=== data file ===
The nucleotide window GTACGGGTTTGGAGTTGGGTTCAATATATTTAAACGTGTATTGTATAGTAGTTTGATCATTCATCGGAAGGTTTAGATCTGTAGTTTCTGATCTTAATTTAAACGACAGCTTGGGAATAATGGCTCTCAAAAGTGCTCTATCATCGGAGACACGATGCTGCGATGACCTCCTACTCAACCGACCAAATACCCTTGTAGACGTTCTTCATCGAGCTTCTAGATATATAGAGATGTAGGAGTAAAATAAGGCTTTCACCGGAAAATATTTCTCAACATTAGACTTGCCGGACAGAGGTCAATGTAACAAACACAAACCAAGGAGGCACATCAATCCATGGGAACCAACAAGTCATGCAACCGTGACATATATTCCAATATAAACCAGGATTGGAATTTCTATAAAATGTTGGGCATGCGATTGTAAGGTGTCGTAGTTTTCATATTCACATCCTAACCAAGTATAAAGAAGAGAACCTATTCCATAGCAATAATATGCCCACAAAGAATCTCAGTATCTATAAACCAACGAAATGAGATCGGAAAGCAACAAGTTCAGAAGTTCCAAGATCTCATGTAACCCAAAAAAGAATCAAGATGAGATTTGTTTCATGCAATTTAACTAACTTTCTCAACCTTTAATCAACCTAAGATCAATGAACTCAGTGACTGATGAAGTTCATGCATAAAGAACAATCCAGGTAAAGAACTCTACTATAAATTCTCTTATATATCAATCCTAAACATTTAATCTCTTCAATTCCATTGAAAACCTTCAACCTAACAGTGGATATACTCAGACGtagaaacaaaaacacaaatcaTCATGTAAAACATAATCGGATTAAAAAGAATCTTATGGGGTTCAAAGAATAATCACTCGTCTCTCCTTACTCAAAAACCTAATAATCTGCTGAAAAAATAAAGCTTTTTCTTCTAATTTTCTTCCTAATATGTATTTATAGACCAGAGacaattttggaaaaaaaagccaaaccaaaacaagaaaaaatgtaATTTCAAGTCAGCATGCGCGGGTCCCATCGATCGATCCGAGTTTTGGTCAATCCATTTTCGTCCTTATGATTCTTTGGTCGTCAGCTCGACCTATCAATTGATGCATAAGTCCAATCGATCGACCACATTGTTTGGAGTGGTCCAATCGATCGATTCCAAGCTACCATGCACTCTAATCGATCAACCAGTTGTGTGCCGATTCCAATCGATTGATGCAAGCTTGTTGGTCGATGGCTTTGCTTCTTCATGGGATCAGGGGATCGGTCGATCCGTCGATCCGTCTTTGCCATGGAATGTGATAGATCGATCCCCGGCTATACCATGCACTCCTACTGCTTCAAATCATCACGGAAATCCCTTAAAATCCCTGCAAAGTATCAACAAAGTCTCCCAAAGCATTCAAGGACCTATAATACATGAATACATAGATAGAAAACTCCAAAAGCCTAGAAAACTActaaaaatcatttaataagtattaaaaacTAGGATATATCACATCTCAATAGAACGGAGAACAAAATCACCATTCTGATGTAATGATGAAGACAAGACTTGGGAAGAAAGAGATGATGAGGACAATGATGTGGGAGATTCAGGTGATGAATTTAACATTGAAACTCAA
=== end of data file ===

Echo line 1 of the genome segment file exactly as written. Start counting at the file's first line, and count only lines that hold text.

The nucleotide window GTACGGGTTTGGAGTTGGGTTCAATATATTTAAACGTGTATTGTATAGTAGTTTGATCATTCATCGGAAGGTTTAGATCTGTAGTTTCTGATCTTAATTTAAACGACAGCTTGGGAATAATGGCTCTCAAAAGTGCTCTATCATCGGAGACACGATGCTGCGATGACCTCCTACTCAACCGACCAAATACCCTTGTAGACGTTCTTCATCGAGCTTCTAGATATATAGAGATGTAGGAGTAAAATAAGGCTTTCACCGGAAAATATTTCTCAACATTAGACTTGCCGGACAGAGGTCAATGTAACAAACACAAACCAAGGAGGCACATCAATCCATGGGAACCAACAAGTCATGCAACCGTGACATATATTCCAATATAAACCAGGATTGGAATTTCTATAAAATGTTGGGCATGCGATTGTAAGGTGTCGTAGTTTTCATATTCACATCCTAACCAAGTATAAAGAAGAGAACCTATTCCATAGCAATAATATGCCCACAAAGAATCTCAGTATCTATAAACCAACGAAATGAGATCGGAAAGCAACAAGTTCAGAAGTTCCAAGATCTCATGTAACCCAAAAAAGAATCAAGATGAGATTTGTTTCATGCAATTTAACTAACTTTCTCAACCTTTAATCAACCTAAGATCAATGAACTCAGTGACTGATGAAGTTCATGCATAAAGAACAATCCAGGTAAAGAACTCTACTATAAATTCTCTTATATATCAATCCTAAACATTTAATCTCTTCAATTCCATTGAAAACCTTCAACCTAACAGTGGATATACTCAGACGtagaaacaaaaacacaaatcaTCATGTAAAACATAATCGGATTAAAAAGAATCTTATGGGGTTCAAAGAATAATCACTCGTCTCTCCTTACTCAAAAACCTAATAATCTGCTGAAAAAATAAAGCTTTTTCTTCTAATTTTCTTCCTAATATGTATTTATAGACCAGAGacaattttggaaaaaaaagccaaaccaaaacaagaaaaaatgtaATTTCAAGTCAGCATGCGCGGGTCCCATCGATCGATCCGAGTTTTGGTCAATCCATTTTCGTCCTTATGATTCTTTGGTCGTCAGCTCGACCTATCAATTGATGCATAAGTCCAATCGATCGACCACATTGTTTGGAGTGGTCCAATCGATCGATTCCAAGCTACCATGCACTCTAATCGATCAACCAGTTGTGTGCCGATTCCAATCGATTGATGCAAGCTTGTTGGTCGATGGCTTTGCTTCTTCATGGGATCAGGGGATCGGTCGATCCGTCGATCCGTCTTTGCCATGGAATGTGATAGATCGATCCCCGGCTATACCATGCACTCCTACTGCTTCAAATCATCACGGAAATCCCTTAAAATCCCTGCAAAGTATCAACAAAGTCTCCCAAAGCATTCAAGGACCTATAATACATGAATACATAGATAGAAAACTCCAAAAGCCTAGAAAACTActaaaaatcatttaataagtattaaaaacTAGGATATATCACATCTCAATAGAACGGAGAACAAAATCACCATTCTGATGTAATGATGAAGACAAGACTTGGGAAGAAAGAGATGATGAGGACAATGATGTGGGAGATTCAGGTGATGAATTTAACATTGAAACTCAA